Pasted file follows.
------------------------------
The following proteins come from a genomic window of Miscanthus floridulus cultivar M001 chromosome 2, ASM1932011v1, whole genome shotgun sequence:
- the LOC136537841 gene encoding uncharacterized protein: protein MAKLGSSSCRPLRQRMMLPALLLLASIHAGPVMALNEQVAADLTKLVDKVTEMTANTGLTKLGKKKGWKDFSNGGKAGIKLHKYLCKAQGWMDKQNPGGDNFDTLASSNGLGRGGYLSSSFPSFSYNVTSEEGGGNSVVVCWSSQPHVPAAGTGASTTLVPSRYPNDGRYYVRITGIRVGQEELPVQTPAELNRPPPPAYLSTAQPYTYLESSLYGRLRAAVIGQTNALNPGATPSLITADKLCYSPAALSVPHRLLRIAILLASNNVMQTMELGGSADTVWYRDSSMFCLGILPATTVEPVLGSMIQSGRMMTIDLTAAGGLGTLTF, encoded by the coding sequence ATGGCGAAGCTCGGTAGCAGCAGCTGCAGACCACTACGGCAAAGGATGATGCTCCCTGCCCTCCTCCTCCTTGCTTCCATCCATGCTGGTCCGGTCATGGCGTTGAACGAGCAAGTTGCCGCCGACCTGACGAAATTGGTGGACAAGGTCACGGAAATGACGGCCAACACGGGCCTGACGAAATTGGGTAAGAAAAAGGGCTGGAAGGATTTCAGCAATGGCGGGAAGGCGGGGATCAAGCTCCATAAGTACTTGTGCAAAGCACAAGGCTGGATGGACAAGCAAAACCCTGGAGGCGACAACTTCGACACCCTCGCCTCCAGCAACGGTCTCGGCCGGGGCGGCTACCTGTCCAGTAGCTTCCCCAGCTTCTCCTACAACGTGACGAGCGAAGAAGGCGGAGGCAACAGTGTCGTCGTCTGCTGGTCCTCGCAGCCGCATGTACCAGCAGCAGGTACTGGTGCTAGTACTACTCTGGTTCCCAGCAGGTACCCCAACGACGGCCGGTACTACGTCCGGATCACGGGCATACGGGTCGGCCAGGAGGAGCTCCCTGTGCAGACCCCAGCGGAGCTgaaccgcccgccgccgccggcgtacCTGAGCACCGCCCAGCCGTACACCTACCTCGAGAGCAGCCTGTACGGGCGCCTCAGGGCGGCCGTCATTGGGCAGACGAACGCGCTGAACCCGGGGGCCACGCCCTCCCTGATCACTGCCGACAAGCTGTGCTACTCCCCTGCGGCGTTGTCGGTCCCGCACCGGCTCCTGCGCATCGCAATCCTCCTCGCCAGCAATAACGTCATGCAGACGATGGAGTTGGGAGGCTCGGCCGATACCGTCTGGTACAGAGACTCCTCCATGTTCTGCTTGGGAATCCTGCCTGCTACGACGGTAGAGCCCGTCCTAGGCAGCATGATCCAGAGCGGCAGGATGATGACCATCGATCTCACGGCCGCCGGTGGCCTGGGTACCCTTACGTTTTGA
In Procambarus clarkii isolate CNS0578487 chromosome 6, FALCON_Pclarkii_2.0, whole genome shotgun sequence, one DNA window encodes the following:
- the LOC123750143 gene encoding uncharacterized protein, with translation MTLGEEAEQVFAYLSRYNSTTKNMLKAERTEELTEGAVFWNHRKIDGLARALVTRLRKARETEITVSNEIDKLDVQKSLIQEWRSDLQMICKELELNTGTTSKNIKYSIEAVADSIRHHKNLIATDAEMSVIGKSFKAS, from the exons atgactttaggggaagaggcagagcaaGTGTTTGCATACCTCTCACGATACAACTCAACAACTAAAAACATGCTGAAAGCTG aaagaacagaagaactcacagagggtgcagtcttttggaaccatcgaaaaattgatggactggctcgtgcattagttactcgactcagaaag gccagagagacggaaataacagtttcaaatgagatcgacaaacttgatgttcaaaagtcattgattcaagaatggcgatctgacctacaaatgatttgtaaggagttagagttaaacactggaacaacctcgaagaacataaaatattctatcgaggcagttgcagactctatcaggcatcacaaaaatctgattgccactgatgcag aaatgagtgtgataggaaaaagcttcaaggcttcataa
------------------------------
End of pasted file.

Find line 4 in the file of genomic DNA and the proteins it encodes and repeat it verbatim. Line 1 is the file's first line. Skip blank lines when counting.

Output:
- the LOC123750143 gene encoding uncharacterized protein, with translation MTLGEEAEQVFAYLSRYNSTTKNMLKAERTEELTEGAVFWNHRKIDGLARALVTRLRKARETEITVSNEIDKLDVQKSLIQEWRSDLQMICKELELNTGTTSKNIKYSIEAVADSIRHHKNLIATDAEMSVIGKSFKAS, from the exons atgactttaggggaagaggcagagcaaGTGTTTGCATACCTCTCACGATACAACTCAACAACTAAAAACATGCTGAAAGCTG aaagaacagaagaactcacagagggtgcagtcttttggaaccatcgaaaaattgatggactggctcgtgcattagttactcgactcagaaag gccagagagacggaaataacagtttcaaatgagatcgacaaacttgatgttcaaaagtcattgattcaagaatggcgatctgacctacaaatgatttgtaaggagttagagttaaacactggaacaacctcgaagaacataaaatattctatcgaggcagttgcagactctatcaggcatcacaaaaatctgattgccactgatgcag aaatgagtgtgataggaaaaagcttcaaggcttcataa